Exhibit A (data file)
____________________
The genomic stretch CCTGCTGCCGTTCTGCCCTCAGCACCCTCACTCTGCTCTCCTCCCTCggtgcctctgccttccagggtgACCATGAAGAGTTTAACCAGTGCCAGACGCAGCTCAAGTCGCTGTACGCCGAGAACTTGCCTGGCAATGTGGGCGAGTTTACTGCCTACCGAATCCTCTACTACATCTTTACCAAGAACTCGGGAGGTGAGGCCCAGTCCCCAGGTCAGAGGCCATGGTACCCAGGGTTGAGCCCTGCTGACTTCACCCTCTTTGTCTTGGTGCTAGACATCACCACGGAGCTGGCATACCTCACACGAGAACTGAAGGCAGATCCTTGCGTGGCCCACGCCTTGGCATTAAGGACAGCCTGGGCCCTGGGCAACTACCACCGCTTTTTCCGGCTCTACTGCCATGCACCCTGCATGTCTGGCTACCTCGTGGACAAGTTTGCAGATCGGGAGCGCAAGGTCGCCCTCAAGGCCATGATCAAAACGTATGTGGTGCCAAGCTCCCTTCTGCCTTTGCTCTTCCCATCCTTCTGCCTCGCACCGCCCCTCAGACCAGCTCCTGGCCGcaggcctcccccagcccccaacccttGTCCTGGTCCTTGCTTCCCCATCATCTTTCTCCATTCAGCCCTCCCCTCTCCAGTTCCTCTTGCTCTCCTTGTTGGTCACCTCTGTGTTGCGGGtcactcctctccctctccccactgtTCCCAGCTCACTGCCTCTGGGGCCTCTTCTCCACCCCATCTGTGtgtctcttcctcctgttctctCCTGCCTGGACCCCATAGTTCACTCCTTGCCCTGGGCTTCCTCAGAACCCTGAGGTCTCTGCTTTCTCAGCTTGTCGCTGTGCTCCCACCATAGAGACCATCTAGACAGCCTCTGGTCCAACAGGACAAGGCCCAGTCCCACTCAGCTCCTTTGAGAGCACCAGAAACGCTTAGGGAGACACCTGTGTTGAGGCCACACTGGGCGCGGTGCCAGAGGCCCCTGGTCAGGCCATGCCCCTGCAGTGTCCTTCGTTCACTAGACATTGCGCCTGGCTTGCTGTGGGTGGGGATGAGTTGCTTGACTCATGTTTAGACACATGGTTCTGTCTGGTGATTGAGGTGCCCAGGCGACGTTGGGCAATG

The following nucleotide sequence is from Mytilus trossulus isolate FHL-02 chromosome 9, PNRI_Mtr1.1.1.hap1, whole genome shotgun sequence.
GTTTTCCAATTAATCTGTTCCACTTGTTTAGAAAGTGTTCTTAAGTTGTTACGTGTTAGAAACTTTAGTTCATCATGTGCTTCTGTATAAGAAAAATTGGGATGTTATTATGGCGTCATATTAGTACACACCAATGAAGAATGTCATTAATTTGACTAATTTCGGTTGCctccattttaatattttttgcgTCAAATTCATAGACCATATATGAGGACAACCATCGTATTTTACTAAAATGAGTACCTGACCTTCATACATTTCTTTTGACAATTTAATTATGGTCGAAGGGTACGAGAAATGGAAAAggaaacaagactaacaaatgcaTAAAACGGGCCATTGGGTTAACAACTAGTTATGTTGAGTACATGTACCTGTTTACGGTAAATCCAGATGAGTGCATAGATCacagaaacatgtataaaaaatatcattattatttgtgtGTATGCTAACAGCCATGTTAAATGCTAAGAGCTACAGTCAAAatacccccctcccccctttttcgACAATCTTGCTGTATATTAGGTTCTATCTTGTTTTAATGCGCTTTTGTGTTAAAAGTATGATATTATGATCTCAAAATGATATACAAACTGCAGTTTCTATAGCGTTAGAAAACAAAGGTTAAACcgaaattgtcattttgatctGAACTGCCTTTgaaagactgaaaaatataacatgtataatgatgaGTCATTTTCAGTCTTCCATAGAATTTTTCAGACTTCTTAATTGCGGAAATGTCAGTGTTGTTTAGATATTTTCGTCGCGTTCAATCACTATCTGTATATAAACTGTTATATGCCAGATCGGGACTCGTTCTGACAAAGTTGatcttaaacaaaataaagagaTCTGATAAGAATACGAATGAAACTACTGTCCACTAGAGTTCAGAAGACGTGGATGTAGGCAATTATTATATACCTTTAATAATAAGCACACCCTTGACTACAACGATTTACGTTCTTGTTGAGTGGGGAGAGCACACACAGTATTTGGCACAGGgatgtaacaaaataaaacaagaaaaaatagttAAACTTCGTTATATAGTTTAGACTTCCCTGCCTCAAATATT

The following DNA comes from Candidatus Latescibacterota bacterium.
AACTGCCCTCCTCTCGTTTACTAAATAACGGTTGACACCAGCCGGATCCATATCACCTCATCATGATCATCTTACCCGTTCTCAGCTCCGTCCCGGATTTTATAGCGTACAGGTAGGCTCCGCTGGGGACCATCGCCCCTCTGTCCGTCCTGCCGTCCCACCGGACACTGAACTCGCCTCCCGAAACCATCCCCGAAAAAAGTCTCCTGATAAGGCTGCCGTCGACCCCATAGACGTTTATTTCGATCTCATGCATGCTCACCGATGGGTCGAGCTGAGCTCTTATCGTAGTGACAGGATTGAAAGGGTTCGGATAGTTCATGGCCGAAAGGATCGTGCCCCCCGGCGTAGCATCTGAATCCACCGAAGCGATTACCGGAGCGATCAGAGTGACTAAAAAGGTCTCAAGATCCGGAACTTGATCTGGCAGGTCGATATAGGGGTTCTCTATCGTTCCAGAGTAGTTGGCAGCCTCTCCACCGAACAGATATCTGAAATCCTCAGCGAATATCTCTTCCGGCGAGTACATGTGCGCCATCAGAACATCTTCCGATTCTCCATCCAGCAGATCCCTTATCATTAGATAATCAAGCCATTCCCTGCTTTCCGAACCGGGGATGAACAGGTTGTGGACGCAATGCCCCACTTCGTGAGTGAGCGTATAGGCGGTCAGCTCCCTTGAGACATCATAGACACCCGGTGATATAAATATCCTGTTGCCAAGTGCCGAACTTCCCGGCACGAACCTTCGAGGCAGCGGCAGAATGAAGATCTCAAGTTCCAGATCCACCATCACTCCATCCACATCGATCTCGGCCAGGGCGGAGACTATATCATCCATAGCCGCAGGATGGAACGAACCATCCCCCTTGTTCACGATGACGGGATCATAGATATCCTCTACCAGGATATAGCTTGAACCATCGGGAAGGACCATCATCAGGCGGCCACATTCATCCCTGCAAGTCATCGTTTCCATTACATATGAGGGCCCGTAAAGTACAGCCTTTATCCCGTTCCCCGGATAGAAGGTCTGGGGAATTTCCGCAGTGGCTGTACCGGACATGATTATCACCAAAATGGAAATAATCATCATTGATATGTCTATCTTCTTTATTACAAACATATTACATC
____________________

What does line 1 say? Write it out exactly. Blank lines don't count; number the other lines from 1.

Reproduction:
The genomic stretch CCTGCTGCCGTTCTGCCCTCAGCACCCTCACTCTGCTCTCCTCCCTCggtgcctctgccttccagggtgACCATGAAGAGTTTAACCAGTGCCAGACGCAGCTCAAGTCGCTGTACGCCGAGAACTTGCCTGGCAATGTGGGCGAGTTTACTGCCTACCGAATCCTCTACTACATCTTTACCAAGAACTCGGGAGGTGAGGCCCAGTCCCCAGGTCAGAGGCCATGGTACCCAGGGTTGAGCCCTGCTGACTTCACCCTCTTTGTCTTGGTGCTAGACATCACCACGGAGCTGGCATACCTCACACGAGAACTGAAGGCAGATCCTTGCGTGGCCCACGCCTTGGCATTAAGGACAGCCTGGGCCCTGGGCAACTACCACCGCTTTTTCCGGCTCTACTGCCATGCACCCTGCATGTCTGGCTACCTCGTGGACAAGTTTGCAGATCGGGAGCGCAAGGTCGCCCTCAAGGCCATGATCAAAACGTATGTGGTGCCAAGCTCCCTTCTGCCTTTGCTCTTCCCATCCTTCTGCCTCGCACCGCCCCTCAGACCAGCTCCTGGCCGcaggcctcccccagcccccaacccttGTCCTGGTCCTTGCTTCCCCATCATCTTTCTCCATTCAGCCCTCCCCTCTCCAGTTCCTCTTGCTCTCCTTGTTGGTCACCTCTGTGTTGCGGGtcactcctctccctctccccactgtTCCCAGCTCACTGCCTCTGGGGCCTCTTCTCCACCCCATCTGTGtgtctcttcctcctgttctctCCTGCCTGGACCCCATAGTTCACTCCTTGCCCTGGGCTTCCTCAGAACCCTGAGGTCTCTGCTTTCTCAGCTTGTCGCTGTGCTCCCACCATAGAGACCATCTAGACAGCCTCTGGTCCAACAGGACAAGGCCCAGTCCCACTCAGCTCCTTTGAGAGCACCAGAAACGCTTAGGGAGACACCTGTGTTGAGGCCACACTGGGCGCGGTGCCAGAGGCCCCTGGTCAGGCCATGCCCCTGCAGTGTCCTTCGTTCACTAGACATTGCGCCTGGCTTGCTGTGGGTGGGGATGAGTTGCTTGACTCATGTTTAGACACATGGTTCTGTCTGGTGATTGAGGTGCCCAGGCGACGTTGGGCAATG